Another author who has captured my imagination in the realm of cyberpunk is Richard K. Morgan. In his book, Altered Carbon, a person’s memories and personality were stored in cortical stacks in the spinal column. When the body died, the stack could be downloaded to a new body, or sleeve. Stacks could also be copied and updated, to ensure against permanent damage to an already-downloaded version. The book’s protagonist, Takeshi Kovacs, was an ex-soldier whose sleeve had been enhanced with specialized neuro-chemical sensors that increased physical strength, intuition, and the five senses, delving into the realm of biopunk. Morgan’s writing style is hardboiled, as well, but makes use of beautiful descriptive narrative.
My short story, “The Haunting of M117,” in Genesis: An Anthology of Black Science Fiction, is not cyberpunk. I would describe it as a combination of science fiction and paranormal. My protagonist is a Gullah healer who’s been sent to a planet, along with practitioners of other religions and the occult, to exorcise demons that were released when particle beams collided inside the Titanic Hadron Collider on planet M117. She has a secret guilt, which she has to overcome, in order to save the others on the planet.
For the book I’m writing now, tentatively entitled, Cog, I’ve endeavored to use the hardboiled narrative style I like so much. I also enjoy making up new words, forcing the reader to use context clues to understand what I’m talking about.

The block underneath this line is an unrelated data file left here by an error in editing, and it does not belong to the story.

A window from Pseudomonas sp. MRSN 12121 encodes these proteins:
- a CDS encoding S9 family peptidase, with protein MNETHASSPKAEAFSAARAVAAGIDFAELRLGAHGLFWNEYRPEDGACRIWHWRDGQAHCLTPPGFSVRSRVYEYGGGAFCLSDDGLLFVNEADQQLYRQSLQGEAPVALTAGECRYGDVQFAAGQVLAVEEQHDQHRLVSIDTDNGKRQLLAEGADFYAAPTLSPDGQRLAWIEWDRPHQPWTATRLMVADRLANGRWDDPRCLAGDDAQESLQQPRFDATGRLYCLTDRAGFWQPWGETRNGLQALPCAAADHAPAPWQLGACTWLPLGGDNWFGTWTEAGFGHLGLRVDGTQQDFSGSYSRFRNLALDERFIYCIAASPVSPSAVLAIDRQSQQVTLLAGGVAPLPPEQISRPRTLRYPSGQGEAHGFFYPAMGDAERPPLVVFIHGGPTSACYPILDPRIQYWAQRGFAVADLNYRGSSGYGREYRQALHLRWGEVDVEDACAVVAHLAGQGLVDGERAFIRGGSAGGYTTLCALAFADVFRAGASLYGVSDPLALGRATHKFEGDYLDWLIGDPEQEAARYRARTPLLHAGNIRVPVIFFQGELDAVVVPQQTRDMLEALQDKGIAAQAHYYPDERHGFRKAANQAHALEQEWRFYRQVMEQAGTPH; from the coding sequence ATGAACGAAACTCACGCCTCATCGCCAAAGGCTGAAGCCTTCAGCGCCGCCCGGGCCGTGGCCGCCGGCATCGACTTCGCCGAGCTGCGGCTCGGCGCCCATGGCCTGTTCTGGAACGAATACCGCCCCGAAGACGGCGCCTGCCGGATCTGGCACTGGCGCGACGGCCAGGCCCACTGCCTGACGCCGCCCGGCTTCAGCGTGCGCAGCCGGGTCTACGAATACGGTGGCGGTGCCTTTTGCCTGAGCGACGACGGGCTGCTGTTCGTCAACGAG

My protagonist is an heiress to a wireless hologram company, and finds out one day that her father is in a coma, her brother embezzled money and skipped town, and the company’s vice president wants her dead. She’s forced to return to her friends from the street, back when she was a drug addict, for help. Here’s an excerpt:
He led a squad of skeemz rackers on the other side of Baltimore, in Owings Mills. They worked out of the basement of the mall. Nothing like Tuma’s operation, though. They were connected. Really connected. His programmers just sat, wearing fryers, writing skeemz for weeks at a time, their medinites monitoring and patching the effects of inactivity, nourishment forced into them intravenously. They looked like hollowed-out corpses, skin and flesh sagging on their bones, but man, the end product seemed worth it. Groundbreaking, visionary shit. Everyone wanted a Lydo skeemz. Best in the business.
We’ll see how it goes…
About the Author
K. Ceres Wright is a writer and editor for a management consulting firm. Her story, "The Haunting of M117," appears in Genesis: An Anthology of Black Science Fiction, Book 1. Her poem, Doomed, was nominated for a Rhysling award. She lives in Maryland with her son, Ian, and daughter, Chloe.
About Many Genres, One Craft
Many Genres, One Craft: Lessons in Writing Popular Fiction (Headline Books, 2011)is an amazing anthology of instructional articles for fiction writers looking for advice on how to improve their writing and better navigate the mass market for genre novels.
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NEXT UP: Unless something catastrophic happens, I promise that next week we will have Heidi Ruby Miller's addition to the MGOC Fantasy Series!